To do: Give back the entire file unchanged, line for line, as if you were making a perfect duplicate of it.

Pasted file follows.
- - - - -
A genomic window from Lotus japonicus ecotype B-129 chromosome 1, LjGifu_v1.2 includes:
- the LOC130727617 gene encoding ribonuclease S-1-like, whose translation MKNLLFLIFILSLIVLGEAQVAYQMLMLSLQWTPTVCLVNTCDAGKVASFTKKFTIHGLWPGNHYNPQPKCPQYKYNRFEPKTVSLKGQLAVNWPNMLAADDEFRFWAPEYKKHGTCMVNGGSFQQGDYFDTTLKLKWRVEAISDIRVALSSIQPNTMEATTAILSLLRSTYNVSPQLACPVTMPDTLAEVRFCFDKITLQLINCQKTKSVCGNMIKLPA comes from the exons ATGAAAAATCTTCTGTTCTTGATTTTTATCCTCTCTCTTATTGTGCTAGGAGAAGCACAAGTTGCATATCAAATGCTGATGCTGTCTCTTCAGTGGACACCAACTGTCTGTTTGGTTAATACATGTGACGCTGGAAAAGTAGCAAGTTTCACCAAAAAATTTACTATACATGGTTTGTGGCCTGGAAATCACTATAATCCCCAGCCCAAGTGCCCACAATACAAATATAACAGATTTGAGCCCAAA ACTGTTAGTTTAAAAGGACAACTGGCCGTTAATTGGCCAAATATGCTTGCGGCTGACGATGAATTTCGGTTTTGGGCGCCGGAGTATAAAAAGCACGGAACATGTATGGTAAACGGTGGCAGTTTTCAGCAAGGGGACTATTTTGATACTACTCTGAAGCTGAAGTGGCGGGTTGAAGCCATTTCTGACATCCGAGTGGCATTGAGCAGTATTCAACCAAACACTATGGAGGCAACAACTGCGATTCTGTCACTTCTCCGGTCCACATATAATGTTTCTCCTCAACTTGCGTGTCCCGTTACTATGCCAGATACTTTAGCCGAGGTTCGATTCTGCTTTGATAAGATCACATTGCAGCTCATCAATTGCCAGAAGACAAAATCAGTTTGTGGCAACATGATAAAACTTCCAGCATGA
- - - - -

A genomic window from Lotus japonicus ecotype B-129 chromosome 1, LjGifu_v1.2 includes:
- the LOC130727617 gene encoding ribonuclease S-1-like, whose translation MKNLLFLIFILSLIVLGEAQVAYQMLMLSLQWTPTVCLVNTCDAGKVASFTKKFTIHGLWPGNHYNPQPKCPQYKYNRFEPKTVSLKGQLAVNWPNMLAADDEFRFWAPEYKKHGTCMVNGGSFQQGDYFDTTLKLKWRVEAISDIRVALSSIQPNTMEATTAILSLLRSTYNVSPQLACPVTMPDTLAEVRFCFDKITLQLINCQKTKSVCGNMIKLPA comes from the exons ATGAAAAATCTTCTGTTCTTGATTTTTATCCTCTCTCTTATTGTGCTAGGAGAAGCACAAGTTGCATATCAAATGCTGATGCTGTCTCTTCAGTGGACACCAACTGTCTGTTTGGTTAATACATGTGACGCTGGAAAAGTAGCAAGTTTCACCAAAAAATTTACTATACATGGTTTGTGGCCTGGAAATCACTATAATCCCCAGCCCAAGTGCCCACAATACAAATATAACAGATTTGAGCCCAAA ACTGTTAGTTTAAAAGGACAACTGGCCGTTAATTGGCCAAATATGCTTGCGGCTGACGATGAATTTCGGTTTTGGGCGCCGGAGTATAAAAAGCACGGAACATGTATGGTAAACGGTGGCAGTTTTCAGCAAGGGGACTATTTTGATACTACTCTGAAGCTGAAGTGGCGGGTTGAAGCCATTTCTGACATCCGAGTGGCATTGAGCAGTATTCAACCAAACACTATGGAGGCAACAACTGCGATTCTGTCACTTCTCCGGTCCACATATAATGTTTCTCCTCAACTTGCGTGTCCCGTTACTATGCCAGATACTTTAGCCGAGGTTCGATTCTGCTTTGATAAGATCACATTGCAGCTCATCAATTGCCAGAAGACAAAATCAGTTTGTGGCAACATGATAAAACTTCCAGCATGA